Fur Chakras, Hugs, and Paying to Self-Tape

A graphic of Tony Nappo edited to appear as multiple people sitting in a circle as a spoof of Alcoholics Anonymous. At the top and bottom of the image is text that reads "Nappoholics Anonymous"

Nappoholics Anonymous is a weekly column featuring twelve random thoughts by actor Tony Nappo. Some are funny, some are poignant, some bother him, and some make him weep from sadness while others make him weep for joy. Here are his thoughts: unfiltered, uncensored, and only occasionally unsafe for work.

1. Quick reality check: if your biggest problem after the last year and a half is that you’ve missed being hugged, you don’t actually have any fucking problems.

2. Proposal of the Week:

3. Was recently talking to a friend who was excited about her new car. She said it “really fired up her first chakra,” and she made a kind of hand gesture that I thought might have implied her crotch. Even though I thought I understood what she meant, I wanted to be sure, so I asked, “what’s a fur chakra?” We had a big laugh over my cluelessness and concluded, in the end, that “fur chakra” and first chakra, very generally speaking, are KINDA the same thing.

4. Fuck Yeah of the Week:

5. I am a huge, lifelong Prince fan. Purple Rain was the first concert I ever saw. I was also lucky enough to see his second-to-last show ever at the Sony Centre (with Jim Milan). All this to say: I was recently listening to the first posthumous release from his vaults, Welcome 2 America, and, in all honesty, this collection of music makes what Geraldo Rivera found in Al Capone’s vault in the 80s seem valuable and interesting.

6. Memorial of the Week:

7. Laundromat Conversation of the Week:

8. 61.2 per cent of the people over 12 in this country have been fully vaccinated. I believe those who have had one shot only is in the high 70 percentile. Cases are down. Deaths are down. Restaurants and gyms are open. Where are all the stories about the negative side effects and bad experiences caused by the vaccine (beyond a few days of feeling shit here and there)?

If you’re still proudly identifying as an anti-vaxxer, you’re making Leaf fans look smart.

9. Guest Post the Week:

10. Follow up to the audition piece in Nappoholics #204:

Part of the self-tape dilemma is that now, with everything being done by self-tape, it doesn’t cost the producers or casting folks a cent more to audition as many folks as they want from anywhere in the world. In the old days, they’d have to book a space, and they only had so much time and money to see a certain number of actors. Just “getting into the room” to audition was the thing you needed to work towards. You needed a good agent and a strong and consistent audition game to ensure you even got an audition slot so maybe ten, fifteen, thirty guys (my category) – maybe even fifty – would be called in for parts, depending on the project. And for callbacks, it would be narrowed down to anywhere from three to five to ten. But these days, they can see thousands of actors, in theory, and then call every one of them back if they want to. That would take forever, time-wise, but it wouldn’t cost them anything more. In fact, now, it often costs the actors money to make these self-tapes, anywhere from fifty to a hundred bucks.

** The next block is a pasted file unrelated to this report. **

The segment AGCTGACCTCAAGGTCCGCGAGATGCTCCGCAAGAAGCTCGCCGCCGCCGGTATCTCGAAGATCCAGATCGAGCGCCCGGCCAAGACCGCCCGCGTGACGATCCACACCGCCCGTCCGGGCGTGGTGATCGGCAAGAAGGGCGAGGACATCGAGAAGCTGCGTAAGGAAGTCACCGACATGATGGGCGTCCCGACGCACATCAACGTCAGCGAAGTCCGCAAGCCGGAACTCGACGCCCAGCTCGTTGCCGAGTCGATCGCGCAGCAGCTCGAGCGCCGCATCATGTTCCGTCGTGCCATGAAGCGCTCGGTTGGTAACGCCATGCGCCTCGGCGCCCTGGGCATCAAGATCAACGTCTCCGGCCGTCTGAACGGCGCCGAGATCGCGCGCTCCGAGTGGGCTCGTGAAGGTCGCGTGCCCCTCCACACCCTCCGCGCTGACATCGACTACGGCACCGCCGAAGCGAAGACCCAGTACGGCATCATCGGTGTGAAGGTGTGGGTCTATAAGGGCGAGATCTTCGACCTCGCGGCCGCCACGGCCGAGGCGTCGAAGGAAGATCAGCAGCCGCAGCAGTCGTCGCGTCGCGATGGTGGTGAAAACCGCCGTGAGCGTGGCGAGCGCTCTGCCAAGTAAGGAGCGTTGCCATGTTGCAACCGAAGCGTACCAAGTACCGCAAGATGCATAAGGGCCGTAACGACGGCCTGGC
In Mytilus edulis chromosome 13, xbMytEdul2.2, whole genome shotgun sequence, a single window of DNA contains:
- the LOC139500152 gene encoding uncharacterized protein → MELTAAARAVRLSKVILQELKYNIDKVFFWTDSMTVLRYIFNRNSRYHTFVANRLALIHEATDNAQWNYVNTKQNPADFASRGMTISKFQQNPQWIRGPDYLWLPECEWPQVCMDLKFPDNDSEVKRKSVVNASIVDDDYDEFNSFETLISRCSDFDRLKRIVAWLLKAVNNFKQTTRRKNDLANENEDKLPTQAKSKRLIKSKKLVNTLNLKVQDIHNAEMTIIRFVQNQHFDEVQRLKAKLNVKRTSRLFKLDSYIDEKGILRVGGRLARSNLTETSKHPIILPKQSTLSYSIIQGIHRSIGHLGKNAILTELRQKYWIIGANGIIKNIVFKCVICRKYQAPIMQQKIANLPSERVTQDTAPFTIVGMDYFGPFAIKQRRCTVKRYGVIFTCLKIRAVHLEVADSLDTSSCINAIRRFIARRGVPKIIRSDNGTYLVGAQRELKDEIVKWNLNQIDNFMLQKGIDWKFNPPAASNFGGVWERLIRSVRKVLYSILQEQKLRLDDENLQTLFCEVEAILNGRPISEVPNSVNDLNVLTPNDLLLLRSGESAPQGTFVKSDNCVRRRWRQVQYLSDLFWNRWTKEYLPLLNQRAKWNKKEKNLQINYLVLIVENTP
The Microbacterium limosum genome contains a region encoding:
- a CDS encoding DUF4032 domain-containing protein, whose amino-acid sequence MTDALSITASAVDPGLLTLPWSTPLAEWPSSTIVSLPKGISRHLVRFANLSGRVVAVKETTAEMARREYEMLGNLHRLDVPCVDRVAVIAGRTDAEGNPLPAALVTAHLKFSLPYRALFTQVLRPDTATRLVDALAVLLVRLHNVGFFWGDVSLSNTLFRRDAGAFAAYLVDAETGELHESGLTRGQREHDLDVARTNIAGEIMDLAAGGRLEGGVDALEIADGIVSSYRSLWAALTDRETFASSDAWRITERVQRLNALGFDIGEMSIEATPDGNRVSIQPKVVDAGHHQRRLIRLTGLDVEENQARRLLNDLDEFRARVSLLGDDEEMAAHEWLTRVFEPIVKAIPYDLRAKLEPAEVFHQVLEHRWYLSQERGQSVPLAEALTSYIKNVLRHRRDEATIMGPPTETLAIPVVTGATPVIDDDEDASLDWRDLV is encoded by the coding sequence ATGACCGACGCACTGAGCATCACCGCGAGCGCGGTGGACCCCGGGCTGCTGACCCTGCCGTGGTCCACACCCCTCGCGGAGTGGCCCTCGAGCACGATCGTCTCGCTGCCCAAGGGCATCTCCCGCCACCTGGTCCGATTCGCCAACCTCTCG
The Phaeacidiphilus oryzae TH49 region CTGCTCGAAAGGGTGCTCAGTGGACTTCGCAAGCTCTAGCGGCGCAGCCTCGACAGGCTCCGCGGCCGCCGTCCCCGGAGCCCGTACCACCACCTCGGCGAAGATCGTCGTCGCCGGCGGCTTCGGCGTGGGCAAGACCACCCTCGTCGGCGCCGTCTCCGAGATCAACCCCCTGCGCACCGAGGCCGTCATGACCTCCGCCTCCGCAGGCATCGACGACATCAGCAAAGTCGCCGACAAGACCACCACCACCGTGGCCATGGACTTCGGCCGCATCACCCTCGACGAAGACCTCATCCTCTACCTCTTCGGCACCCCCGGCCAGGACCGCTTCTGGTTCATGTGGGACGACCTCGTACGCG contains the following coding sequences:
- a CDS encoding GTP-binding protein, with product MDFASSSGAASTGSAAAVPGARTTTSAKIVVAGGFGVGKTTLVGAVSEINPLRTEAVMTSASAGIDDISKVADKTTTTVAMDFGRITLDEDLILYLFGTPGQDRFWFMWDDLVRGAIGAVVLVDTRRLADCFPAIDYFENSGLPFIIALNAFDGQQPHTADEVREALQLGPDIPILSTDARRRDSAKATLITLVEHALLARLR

Not me, personally. I just do them on my phone in my kitchen. But I’m old, and most people in casting in this country know me pretty well. Sometimes I even tape without a reader or the reader’s lines at all, but I’m doing my best not to do that anymore because casting folks aren’t crazy about it. So, now, actors have to arrange a place to record, a reader, and to coordinate the recording, and to edit and submit all the material to casting ourselves. All the stuff that casting folks used to do. It’s a fuckin’ lot, on top of learning the audition, compared to just showing up and doing it and going home and forgetting about it.